Scottish Conservatives leader Douglas Ross plans to spend £550m on 3000 more teachers for Scotland if his party gains power at the next Holyrood election.
He will outline the policy, a manifesto pledge for next year’s Scottish Parliament election, in an online event for parents and teachers on Friday morning.
The party said the pledge for 3000 teachers would be paid for “through Barnett Consequentials from the UK Government’s levelling-up strategy and the savings from delivering key projects on time”.
Speaking six years on from the Scottish independence referendum on September 18, 2014, Ross said: “Over these last six years, Scotland has been stuck debating the same argument instead of building for the future.
“In spite of the First Minister’s infamous pledge to judge her on education, our schools are stuck down the list of SNP priorities.
“Before the pandemic, Scotland’s schools were struggling from the SNP cutting teacher numbers by nearly 3000.
“Multi-level teaching was rife and subject choice cuts were limiting pupils’ ambitions.
“Those avoidable tensions are now ramping up. There are not enough teachers to deliver smaller classes and meet the demands of absences related to Covid.
“So the Scottish Conservatives will commit to fixing the SNP’s mess. Over the next parliament, our plans would deliver 3000 more teachers to restore local schools to where they once were.
“The focus of the next six years must be schools, not separation.”
Scottish Government figures show in 2007, the year the SNP came to power, there were 55,089 full-time equivalent teachers.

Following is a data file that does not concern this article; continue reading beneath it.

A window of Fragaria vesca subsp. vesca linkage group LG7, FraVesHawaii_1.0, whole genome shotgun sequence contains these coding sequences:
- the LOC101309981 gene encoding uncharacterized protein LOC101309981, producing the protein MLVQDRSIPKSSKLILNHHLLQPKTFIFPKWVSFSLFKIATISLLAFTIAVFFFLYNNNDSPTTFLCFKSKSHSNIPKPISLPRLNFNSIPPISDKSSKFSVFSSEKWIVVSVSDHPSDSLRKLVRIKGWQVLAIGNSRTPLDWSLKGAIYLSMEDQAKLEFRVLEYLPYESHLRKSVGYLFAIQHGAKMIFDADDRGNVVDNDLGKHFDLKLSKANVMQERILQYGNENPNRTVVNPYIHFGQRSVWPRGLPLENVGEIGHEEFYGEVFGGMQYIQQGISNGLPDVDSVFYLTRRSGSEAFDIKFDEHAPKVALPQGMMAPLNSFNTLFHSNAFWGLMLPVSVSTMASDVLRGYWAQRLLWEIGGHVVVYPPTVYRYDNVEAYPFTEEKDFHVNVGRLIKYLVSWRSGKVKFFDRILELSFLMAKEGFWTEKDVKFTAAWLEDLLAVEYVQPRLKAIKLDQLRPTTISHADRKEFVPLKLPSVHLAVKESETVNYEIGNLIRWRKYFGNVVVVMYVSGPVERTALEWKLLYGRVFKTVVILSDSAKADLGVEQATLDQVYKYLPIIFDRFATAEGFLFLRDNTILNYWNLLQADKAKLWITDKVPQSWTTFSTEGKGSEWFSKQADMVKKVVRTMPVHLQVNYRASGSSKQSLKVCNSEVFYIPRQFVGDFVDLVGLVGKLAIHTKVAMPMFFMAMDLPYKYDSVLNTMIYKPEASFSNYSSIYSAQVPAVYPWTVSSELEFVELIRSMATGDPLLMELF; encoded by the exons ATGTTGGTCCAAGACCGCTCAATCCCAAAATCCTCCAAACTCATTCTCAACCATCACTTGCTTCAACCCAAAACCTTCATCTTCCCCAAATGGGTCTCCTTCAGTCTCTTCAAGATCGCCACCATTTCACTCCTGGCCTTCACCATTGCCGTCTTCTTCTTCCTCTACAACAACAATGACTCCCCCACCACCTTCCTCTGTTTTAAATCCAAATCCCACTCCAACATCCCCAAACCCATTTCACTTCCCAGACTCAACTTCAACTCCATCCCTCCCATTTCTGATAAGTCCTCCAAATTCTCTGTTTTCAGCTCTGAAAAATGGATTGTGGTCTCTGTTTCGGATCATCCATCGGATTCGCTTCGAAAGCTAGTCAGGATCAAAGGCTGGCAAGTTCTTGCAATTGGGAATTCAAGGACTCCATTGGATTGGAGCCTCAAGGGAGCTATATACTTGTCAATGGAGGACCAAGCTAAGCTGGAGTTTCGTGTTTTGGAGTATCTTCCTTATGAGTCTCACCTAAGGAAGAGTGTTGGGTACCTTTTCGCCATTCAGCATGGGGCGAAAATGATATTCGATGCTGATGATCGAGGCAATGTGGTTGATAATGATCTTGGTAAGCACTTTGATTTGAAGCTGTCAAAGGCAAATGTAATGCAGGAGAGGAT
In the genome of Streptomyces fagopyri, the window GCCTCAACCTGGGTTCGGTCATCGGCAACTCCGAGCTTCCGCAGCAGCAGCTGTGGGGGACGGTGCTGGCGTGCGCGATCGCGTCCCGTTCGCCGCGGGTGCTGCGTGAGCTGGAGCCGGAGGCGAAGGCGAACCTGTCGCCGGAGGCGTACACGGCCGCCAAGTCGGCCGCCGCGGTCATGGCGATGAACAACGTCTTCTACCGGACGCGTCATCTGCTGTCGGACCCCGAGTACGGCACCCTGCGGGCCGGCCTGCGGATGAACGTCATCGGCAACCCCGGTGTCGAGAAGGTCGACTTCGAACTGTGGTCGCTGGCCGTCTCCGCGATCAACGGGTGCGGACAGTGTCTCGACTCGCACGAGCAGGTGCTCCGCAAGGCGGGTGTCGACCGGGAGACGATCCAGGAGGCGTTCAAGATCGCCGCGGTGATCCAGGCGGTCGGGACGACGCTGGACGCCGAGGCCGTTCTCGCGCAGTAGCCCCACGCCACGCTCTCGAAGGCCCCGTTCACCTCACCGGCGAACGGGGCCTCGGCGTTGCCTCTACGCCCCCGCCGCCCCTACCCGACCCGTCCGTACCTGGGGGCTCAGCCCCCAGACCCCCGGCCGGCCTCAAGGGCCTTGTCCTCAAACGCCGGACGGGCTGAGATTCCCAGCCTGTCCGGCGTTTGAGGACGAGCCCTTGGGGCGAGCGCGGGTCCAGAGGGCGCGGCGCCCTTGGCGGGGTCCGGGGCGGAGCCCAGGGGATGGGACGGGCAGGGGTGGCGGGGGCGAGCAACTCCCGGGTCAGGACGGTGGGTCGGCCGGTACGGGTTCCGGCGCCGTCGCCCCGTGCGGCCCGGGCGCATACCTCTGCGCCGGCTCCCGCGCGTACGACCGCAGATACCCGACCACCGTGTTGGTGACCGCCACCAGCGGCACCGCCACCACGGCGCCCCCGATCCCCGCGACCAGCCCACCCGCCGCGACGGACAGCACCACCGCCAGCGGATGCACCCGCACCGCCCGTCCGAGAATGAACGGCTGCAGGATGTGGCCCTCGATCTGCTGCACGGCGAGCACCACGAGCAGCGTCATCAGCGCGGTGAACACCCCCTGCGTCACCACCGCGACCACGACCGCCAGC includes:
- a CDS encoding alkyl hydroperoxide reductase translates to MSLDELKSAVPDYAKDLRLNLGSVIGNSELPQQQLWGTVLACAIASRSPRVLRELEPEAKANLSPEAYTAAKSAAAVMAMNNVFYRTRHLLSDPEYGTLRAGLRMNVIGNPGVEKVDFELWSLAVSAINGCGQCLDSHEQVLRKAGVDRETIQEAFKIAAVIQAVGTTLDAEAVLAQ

By 2014 this had fallen to 50,814 but the most recent statistics, published in 2019, show a rise to 52,247.
The figures include school-based teachers, those categorised as centrally-employed and early learning and childcare teachers.
In July the Scottish Government announced funding for hiring 1400 additional teachers but last month the EIS teaching union said an extra 3500 would be needed in Scotland to allow for physical distancing.
A Scottish Government spokesman said: “Teacher numbers are the highest in a decade with the number of primary teachers the highest since 1980.
“We have provided £80m to local authorities, enough to recruit around 1400 additional teachers and 200 support staff, in order to bring much-needed resilience to the education system and to compensate for any loss of learning suffered by children and young people during lockdown.
“Local authorities are still working through their recruitment processes, and current estimates suggest that an additional 1118 teachers have already been recruited, with plans in place to recruit another 250.”